Pregnant women in Hartlepool warned over the dangers of alcohol

Pregnant women in Hartlepool are to be targeted in a campaign to highlight the dangers of drinking

Friday, 26th August 2016, 12:04 pm
Updated Friday, 26th August 2016, 1:09 pm
Women in Hartlepool are being advised to cut down on drinking alcohol

Hartlepool Borough Council is working in partnership with Middlesbrough Council, Redcar and Cleveland Council, Stockton Borough Council to deliver the clear message that alcohol and pregnancy don’t mix.

The project is in the run up to Foetal Alcohol Spectrum Disorder Awareness Day takes place on Friday, September 9.

As part of the awareness day, children’s centres within Middlesbrough are holding ‘mocktails’ events when alcohol-free cocktails will be promoted as a safe substitute for mums-to-be.

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Mums-to-be will be invited to attend, while other activity includes in-pharmacy poster and sticker campaigns, banners in key locations and information distributed to GPs.

Foetal Alcohol Spectrum Disorder (FASD) covers a range of disabilities that can be caused when a developing baby in the womb is exposed to alcohol.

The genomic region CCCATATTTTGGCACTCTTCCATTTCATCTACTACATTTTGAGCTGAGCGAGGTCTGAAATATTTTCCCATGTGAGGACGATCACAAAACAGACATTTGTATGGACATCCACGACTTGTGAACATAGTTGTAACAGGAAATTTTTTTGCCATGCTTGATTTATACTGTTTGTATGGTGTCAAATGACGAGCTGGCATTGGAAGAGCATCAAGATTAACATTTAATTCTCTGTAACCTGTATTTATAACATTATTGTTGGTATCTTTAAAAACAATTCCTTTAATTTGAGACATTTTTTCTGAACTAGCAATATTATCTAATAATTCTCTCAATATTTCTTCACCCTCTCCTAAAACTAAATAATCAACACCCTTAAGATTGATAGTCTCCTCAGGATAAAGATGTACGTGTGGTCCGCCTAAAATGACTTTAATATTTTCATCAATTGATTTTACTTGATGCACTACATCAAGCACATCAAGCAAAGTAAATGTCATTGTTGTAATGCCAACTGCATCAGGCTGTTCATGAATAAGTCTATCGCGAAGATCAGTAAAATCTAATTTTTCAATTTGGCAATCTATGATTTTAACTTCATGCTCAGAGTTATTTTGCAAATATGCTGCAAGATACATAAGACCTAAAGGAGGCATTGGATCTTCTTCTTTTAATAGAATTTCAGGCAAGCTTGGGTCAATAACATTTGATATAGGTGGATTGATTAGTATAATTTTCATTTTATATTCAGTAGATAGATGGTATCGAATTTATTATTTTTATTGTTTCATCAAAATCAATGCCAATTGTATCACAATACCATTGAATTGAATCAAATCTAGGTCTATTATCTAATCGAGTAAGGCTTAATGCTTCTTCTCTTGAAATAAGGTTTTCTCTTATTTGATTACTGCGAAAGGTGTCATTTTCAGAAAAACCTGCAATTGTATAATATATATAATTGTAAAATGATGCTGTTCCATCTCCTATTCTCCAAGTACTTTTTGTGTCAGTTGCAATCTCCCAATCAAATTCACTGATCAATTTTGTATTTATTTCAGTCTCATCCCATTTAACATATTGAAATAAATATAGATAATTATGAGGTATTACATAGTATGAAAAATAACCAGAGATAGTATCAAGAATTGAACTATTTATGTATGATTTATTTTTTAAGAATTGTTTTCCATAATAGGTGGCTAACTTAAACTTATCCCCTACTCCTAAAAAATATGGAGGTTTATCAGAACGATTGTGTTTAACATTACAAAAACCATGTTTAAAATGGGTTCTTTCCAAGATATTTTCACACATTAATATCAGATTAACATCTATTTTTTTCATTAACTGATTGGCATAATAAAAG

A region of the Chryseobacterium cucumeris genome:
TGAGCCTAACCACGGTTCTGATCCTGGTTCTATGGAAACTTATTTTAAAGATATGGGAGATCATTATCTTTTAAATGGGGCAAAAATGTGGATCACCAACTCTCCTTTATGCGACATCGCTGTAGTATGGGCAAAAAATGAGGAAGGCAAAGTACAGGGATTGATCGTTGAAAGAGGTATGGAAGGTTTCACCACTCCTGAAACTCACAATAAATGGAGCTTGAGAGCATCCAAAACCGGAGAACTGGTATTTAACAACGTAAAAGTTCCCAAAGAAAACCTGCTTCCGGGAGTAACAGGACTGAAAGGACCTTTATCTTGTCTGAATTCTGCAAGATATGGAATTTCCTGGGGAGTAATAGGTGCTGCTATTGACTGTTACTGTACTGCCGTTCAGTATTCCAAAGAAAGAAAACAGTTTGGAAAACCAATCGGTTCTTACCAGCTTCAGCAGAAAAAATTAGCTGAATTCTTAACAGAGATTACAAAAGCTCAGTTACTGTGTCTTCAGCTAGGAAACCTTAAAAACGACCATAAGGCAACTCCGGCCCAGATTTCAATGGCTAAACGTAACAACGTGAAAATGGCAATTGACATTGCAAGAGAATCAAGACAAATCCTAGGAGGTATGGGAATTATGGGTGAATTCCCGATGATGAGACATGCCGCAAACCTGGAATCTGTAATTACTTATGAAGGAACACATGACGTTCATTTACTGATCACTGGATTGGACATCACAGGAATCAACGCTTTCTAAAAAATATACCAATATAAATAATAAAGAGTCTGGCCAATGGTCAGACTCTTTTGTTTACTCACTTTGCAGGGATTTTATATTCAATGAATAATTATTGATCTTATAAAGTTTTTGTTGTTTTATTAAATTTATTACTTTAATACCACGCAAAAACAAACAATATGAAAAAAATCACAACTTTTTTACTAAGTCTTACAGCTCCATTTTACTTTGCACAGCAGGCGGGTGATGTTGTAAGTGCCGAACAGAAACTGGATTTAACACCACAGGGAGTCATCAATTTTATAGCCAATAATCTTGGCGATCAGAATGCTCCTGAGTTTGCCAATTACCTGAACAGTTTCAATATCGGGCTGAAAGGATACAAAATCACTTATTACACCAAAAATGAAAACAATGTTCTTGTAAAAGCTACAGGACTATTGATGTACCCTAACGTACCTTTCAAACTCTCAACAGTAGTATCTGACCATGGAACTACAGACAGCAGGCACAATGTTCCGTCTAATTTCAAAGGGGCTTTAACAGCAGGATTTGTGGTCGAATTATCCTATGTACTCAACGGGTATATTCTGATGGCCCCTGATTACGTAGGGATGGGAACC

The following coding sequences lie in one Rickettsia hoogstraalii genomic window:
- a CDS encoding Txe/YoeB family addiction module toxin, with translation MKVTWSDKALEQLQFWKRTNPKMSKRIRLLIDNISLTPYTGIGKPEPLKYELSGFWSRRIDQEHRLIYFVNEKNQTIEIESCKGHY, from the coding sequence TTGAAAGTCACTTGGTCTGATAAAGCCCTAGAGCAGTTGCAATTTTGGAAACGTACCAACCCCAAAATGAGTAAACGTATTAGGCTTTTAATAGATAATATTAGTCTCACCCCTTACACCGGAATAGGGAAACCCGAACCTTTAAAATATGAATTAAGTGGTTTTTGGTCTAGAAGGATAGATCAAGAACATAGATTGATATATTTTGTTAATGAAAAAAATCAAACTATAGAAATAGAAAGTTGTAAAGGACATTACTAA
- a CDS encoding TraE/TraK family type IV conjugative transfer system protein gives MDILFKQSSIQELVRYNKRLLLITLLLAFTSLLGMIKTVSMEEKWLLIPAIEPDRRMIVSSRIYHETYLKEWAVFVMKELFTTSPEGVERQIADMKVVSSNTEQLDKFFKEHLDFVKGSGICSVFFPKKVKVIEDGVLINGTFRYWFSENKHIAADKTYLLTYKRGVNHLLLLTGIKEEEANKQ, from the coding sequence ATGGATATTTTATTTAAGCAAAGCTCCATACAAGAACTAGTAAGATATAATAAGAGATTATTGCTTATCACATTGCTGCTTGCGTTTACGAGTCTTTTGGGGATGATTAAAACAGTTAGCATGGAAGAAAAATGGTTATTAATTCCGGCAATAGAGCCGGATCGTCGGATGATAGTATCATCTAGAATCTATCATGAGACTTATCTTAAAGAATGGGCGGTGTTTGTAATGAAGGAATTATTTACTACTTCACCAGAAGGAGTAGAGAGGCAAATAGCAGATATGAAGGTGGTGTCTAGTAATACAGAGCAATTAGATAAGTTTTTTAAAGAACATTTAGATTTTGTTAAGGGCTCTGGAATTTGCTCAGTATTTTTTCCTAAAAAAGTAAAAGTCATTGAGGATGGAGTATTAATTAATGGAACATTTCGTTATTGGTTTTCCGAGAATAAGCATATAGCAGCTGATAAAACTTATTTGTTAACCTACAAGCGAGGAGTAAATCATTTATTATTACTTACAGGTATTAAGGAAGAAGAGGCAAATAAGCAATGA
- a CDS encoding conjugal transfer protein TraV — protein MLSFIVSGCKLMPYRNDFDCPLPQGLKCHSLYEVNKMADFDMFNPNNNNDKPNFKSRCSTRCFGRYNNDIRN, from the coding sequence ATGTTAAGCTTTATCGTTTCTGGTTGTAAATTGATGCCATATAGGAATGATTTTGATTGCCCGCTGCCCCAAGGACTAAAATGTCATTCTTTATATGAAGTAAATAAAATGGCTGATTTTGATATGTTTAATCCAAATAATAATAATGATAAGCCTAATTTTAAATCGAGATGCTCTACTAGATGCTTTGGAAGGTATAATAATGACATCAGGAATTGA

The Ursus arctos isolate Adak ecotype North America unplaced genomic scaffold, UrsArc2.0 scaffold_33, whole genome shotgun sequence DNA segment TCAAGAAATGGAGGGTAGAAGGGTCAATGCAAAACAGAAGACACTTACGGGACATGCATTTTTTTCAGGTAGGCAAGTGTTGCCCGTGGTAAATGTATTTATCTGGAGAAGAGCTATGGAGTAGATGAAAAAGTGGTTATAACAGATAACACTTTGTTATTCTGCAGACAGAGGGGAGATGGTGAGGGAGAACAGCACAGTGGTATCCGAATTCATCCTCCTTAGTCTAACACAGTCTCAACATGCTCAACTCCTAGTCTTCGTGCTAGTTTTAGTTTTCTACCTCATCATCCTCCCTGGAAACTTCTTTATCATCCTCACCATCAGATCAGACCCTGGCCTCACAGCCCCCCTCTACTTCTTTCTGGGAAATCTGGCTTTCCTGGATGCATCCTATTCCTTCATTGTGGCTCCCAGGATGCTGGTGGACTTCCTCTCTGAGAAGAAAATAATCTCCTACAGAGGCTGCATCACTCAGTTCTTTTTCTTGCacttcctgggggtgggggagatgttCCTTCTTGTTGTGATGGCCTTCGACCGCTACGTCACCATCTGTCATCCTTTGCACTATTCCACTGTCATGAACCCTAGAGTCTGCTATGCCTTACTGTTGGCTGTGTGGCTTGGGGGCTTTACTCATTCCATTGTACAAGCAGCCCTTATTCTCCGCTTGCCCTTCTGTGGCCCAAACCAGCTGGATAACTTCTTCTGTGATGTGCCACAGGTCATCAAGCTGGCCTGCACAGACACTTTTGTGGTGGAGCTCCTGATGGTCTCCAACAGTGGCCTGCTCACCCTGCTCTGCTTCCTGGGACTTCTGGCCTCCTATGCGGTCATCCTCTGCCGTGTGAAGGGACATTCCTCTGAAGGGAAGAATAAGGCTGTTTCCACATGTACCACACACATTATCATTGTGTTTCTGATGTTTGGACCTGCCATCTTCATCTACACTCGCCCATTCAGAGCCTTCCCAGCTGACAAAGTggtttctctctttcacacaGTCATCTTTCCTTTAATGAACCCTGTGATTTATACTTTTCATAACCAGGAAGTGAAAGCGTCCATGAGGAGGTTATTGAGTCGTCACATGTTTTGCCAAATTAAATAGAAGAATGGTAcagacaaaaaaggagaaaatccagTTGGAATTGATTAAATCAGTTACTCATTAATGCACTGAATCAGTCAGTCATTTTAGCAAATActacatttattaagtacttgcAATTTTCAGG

These can include physical disabilities, learning difficulties and behavioural problems. FASD is permanent and there is no cure - but it is preventable.

Although the condition is still under-diagnosed, statistics show that approximately 1% of all babies born may have some form of FASD, meaning around one baby is born each day in the North East with FASD.

Coun Mick Thompson, Middlesbrough Council’s executive member for communities and public health, said: “FASD has a higher incidence rate than autism, Down’s syndrome, cerebral palsy, cystic fibrosis, spina bifida and sudden infant death syndrome combined.

“But it is 100% preventable – which is why we are advising mothers to avoid alcohol completely during pregnancy and choose to consume no alcohol during their nine-month pregnancy term. It’s essential that parents-to- be are warned of the dangers of drinking alcohol during pregnancy.

“Alcohol continues to have a huge impact on children and young people and we need to do everything we can to protect them, and ensure they have the best possible start in life.”

For further information and advice from the FASD network, go to